Not going to improve tomorrow, but hopefully soon, JPG may actually be an option to raw file type in camera.
Of course it's not going to be as good as or better than tiff/raw/most other image formats, but hopefully one day soon, manufacturers will have the option for this new format type.
See news here: new JPEG format from The Independent JPEG Group (IJG) at the Leipzig Institute for Applied computer science
(as I understand it)The LIA is not the same as the Joint Photographic Experts Group(JPEG) group who ratified the JPEG standard, LIA actually write the code libjpg that is the basis of your software's codec package.
Note too that the page in the link is translated into English(from German??) so there could be a slight loss in translation, but irrespective of this, most the details in the info on this and jpeg in general looks like Greek to me anyhow.
All I can gather from the current news info, is that the new jpg format will encompass a better colour space awareness(ie. WIDE GAMUT COLOR), so in some ways making aRGB a bit redundant.
I'd hazard a guess that this may intially add some confusion into the colour space dilemma that many image editor types eventually stumble upon but eventually once we get use to jpg 9.1, colour space will become a non issue... where one will suffice for all(hopefully!).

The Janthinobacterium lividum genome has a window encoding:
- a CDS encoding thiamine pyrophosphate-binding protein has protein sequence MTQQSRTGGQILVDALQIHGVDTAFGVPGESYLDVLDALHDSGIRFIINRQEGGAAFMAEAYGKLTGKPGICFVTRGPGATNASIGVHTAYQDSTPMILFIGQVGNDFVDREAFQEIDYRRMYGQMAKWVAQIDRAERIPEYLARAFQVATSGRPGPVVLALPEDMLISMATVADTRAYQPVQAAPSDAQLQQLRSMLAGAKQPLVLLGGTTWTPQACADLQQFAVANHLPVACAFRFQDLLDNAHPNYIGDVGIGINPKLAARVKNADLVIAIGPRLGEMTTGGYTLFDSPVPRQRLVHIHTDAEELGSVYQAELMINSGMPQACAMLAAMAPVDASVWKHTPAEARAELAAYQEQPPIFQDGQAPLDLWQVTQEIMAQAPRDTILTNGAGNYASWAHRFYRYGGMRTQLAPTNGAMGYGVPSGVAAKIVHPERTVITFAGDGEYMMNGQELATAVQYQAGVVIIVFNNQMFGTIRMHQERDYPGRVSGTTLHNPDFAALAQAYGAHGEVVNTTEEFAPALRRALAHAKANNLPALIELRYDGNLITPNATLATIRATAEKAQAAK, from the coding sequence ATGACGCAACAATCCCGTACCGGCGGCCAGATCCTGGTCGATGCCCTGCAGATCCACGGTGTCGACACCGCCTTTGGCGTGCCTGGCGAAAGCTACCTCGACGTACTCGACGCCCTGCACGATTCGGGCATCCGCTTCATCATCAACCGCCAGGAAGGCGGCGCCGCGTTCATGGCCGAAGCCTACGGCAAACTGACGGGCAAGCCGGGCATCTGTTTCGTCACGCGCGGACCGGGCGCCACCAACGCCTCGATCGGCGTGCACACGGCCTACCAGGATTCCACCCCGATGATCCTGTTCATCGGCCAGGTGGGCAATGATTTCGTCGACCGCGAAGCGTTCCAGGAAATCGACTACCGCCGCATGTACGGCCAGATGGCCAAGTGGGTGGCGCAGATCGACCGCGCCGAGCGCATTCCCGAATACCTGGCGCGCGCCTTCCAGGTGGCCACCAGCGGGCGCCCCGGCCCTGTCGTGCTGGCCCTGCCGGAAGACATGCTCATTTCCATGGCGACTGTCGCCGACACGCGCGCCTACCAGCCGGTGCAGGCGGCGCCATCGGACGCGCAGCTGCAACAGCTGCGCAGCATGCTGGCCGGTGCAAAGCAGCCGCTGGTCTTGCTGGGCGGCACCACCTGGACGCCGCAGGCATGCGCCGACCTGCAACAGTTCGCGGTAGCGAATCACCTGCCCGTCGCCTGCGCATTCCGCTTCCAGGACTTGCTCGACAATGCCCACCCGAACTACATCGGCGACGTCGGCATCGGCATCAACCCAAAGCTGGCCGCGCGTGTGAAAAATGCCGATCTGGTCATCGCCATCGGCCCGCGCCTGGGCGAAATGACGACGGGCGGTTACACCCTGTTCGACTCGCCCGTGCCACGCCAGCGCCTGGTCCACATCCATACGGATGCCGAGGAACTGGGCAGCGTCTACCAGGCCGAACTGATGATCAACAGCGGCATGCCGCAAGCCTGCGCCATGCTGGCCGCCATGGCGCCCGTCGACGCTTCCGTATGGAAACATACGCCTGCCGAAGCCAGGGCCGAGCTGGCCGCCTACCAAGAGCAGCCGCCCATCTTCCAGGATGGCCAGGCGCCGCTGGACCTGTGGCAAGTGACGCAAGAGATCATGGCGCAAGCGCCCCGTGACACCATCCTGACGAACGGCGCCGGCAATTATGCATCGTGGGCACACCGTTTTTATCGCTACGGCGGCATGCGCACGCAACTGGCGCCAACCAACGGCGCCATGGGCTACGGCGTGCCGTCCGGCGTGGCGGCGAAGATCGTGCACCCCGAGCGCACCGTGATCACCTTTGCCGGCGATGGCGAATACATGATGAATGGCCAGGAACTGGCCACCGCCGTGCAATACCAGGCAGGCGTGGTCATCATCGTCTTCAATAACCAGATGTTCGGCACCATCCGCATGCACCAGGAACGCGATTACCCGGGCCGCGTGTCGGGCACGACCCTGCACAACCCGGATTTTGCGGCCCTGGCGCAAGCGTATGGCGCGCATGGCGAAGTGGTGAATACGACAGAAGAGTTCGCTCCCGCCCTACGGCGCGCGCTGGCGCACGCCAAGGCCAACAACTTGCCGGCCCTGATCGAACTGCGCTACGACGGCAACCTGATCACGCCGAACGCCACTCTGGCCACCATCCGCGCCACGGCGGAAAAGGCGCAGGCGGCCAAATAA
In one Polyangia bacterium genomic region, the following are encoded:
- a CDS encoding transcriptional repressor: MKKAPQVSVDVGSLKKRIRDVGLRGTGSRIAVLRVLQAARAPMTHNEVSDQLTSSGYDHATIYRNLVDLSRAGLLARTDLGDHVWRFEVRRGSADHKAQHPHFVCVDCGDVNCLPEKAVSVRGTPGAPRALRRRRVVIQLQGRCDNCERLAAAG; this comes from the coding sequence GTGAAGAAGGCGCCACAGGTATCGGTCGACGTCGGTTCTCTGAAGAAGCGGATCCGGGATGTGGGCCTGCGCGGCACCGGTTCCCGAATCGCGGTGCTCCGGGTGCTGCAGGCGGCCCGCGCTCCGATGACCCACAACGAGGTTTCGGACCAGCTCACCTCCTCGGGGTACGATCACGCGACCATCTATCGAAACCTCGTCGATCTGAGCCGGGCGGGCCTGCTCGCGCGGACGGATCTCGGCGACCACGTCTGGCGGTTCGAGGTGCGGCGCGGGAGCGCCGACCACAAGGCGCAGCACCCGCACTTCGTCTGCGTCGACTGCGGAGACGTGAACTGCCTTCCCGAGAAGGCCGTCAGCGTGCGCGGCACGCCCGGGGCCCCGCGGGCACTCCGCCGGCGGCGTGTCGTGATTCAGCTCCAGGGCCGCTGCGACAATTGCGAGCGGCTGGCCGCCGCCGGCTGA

The other benefit is the use of 12 bit colour depth for this new format. While it's not going to set the world alight in terms of quality compared to 16 bit, or 32bit/floating point colour depths .. it's still better than 8bit.
And remembering that jpgs major advantage is not quality, but good quality + reduced file size(important for data transference or storage requirements).
The other major revelation is the use of a truly lossless compression setting. It woudl be curious to see quality/file size comparisons to tiff/raw files with this too.
MORE INFO HERE: plus a link to download the new library if you're geeky enough to try it for yourself.
A word of warning with downloading and trying to use this code. Don't unless you know what you are doing!
Your current software may break if you try anything 'non standard'.
I'm assuming that we'll probably see a flurry of activity in the software field with vendors adopting any new format quickly, and hopefully it will then gravitate into the hardware sector within the next few generations of cameras.